Continuing the Door to VoIP…

I have finished studying for the CCNA Voice and my notes from the Official Cert Guide are here. I am going to sit for the exam tomorrow. My three main study aids for this exam were the book, the video series from CBTnuggets, and the video series from INE.

Studying for this exam has been quite different from the other exams I’ve done in the past (and have studied for but yet to take, such as CCNP R&S). All the others were a combination of real-world theory, which could for the most part be applied to any vendor’s equipment, plus the Cisco-specific implementation of those theories and practices. While this exam is considered introductory to the world of Cisco VoIP and did provide some vendor-neutral background theory, it was geared mostly around Cisco VoIP implementations. In other words, it was very application-based, much like a Microsoft exam would be.

Comparing my three study sources is kind of interesting. The textbook was written by Jeremy Cioara, who also recorded the CBTnuggets video. I watched his video first as sort of an overview of the whole exam. I have found I typically retain more information if I watch the video first, then read the book and take notes, and then review the videos again. What was weird is his writing style for the book. He writes exactly the same way he talks, including humorous anecdotes that he always includes in his videos. I’ve never read something like that in a textbook before. As much as I love his videos, in the end I found that format distracting in a textbook. I think it’s just because I’m so used to dry purely-factual textbooks. Finally, there’s the video series from INE. The video series was presented very much like a textbook in a very dry, matter-of-fact way. This is kind of interesting, because this kind of presentation can get very boring (in fact, I fell asleep multiple times during the video series), but at the same time, I feel like I obtained the greatest amount of knowledge from the INE videos. I think Mark Snow is an excellent teacher. Conversely, I have found Jeremy Cioara’s videos very entertaining to watch and he is excellent at keeping your interest in the subject matter, but when I compare him to other videos from INE that I have watched in the past (for CCNP), I find that INE’s videos always contain a LOT more information. They are just presented in a more boring way that puts me to sleep occasionally. 🙂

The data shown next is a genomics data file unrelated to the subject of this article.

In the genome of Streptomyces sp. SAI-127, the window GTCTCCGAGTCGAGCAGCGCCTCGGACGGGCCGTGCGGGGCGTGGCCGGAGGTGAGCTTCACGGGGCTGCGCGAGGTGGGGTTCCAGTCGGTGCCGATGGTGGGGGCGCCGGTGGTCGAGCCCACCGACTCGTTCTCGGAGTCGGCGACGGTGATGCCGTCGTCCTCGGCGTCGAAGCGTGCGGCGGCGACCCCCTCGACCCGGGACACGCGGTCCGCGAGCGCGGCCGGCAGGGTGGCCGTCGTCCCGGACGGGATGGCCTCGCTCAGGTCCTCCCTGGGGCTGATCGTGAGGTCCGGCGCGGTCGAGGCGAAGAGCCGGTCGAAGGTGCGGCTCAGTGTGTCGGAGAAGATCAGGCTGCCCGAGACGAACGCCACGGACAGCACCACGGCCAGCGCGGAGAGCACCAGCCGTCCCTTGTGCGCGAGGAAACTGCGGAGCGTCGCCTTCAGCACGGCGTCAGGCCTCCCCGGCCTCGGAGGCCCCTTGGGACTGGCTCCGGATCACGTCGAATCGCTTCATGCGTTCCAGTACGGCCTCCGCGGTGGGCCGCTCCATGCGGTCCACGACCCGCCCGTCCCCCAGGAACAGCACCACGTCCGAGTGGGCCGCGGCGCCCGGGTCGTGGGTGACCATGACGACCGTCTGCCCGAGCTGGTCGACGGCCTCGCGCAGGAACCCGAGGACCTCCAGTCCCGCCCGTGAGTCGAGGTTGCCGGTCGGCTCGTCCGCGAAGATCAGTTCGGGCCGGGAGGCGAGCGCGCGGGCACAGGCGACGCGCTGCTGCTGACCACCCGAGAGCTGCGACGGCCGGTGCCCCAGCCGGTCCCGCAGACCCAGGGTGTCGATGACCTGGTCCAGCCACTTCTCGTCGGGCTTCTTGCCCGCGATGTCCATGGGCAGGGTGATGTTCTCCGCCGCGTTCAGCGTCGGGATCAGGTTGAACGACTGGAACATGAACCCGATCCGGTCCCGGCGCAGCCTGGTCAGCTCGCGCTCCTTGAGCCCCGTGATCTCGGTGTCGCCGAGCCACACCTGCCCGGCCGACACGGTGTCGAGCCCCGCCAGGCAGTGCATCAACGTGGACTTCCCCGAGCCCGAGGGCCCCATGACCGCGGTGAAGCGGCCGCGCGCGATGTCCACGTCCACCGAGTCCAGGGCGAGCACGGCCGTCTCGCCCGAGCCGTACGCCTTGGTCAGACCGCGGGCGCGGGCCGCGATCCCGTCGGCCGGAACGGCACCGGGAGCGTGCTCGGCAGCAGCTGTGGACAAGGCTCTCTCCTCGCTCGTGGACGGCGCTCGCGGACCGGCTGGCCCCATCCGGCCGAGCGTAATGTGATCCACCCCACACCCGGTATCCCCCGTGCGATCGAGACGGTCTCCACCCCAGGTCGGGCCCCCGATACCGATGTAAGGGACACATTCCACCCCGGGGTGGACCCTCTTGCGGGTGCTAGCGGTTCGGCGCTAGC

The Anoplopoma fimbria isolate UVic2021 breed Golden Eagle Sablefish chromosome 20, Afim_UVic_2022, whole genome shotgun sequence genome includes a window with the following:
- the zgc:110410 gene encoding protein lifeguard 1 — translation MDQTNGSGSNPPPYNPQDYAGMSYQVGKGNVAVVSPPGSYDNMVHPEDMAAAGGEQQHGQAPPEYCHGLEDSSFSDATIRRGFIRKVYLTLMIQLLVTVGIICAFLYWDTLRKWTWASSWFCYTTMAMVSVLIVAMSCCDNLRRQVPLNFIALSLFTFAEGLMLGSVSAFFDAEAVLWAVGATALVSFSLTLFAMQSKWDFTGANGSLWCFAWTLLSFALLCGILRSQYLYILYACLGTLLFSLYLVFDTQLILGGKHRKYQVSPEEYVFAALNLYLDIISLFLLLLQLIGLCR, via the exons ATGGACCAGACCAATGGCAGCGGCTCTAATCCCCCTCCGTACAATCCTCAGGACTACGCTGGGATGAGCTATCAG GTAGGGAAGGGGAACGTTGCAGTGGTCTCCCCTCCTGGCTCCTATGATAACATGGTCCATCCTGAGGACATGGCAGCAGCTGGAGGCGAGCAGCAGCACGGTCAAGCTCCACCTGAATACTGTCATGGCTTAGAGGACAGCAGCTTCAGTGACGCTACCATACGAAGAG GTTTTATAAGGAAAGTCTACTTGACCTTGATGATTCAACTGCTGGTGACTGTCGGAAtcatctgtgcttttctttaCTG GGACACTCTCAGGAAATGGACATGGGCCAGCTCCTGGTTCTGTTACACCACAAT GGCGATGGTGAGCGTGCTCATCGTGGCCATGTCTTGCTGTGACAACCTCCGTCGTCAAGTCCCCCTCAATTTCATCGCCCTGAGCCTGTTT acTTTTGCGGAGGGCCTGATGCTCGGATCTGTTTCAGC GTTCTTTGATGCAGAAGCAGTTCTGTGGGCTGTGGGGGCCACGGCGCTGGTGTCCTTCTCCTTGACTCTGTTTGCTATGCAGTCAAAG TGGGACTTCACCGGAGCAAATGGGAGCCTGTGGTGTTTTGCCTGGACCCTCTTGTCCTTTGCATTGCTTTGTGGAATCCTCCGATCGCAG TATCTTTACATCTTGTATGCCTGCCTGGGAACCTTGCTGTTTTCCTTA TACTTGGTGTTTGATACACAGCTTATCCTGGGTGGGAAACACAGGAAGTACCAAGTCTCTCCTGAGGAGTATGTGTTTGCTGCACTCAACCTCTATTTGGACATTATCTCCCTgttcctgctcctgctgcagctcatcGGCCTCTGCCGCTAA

Another difference for this exam, compared to my CCNA and CCDA, is that my heart isn’t truly into this (yet) the way it was for the previous two. I find the topic of VoIP to be interesting and I think it is good information to possess at a foundational level, which I now have. But at the same time, I don’t picture myself moving beyond this point into the more advanced voice realm unless it becomes a necessity of employment. To obtain the CCNA Voice, it is one exam @ $250. The next level, CCNP Voice, is FIVE exams @ $200 each. I don’t see myself spending $1000 of my own money on something like that. It would definitely have to be a necessity of employment. In the end, I’ll be happy to have those extra letters behind my name for employment purposes, but the base level of VoIP knowledge is good enough for me for now.

Opening the door to VoIP…

I just finished reading O’Reilly’s Packet Guide to VoIP and took notes.

Though I am still very strongly interested in obtaining my CCNP, I am going to need to present a design for a unified communications project for my (current) largest business client in the near future. I don’t know if I’m going to go as far as actually obtaining the CCNA Voice certification, but I am definitely going to learn what I need to for a small network of about 30 clients.

I’ve been thinking of using a Catalyst 3560 PoE switch coupled with probably a 2921 router. I’m not sure about phones yet; I haven’t looked that far into it. I’m also currently unsure about how I’ll provide connectivity to the outside world; whether it will be an ITSP via SIP trunk or some other method.

I’ve viewed the videos produced by Jeremy Cioara on CCNA Voice, and read part of the official textbook. I’ve also viewed about 1/4 of the CCNA Voice series produced by INE.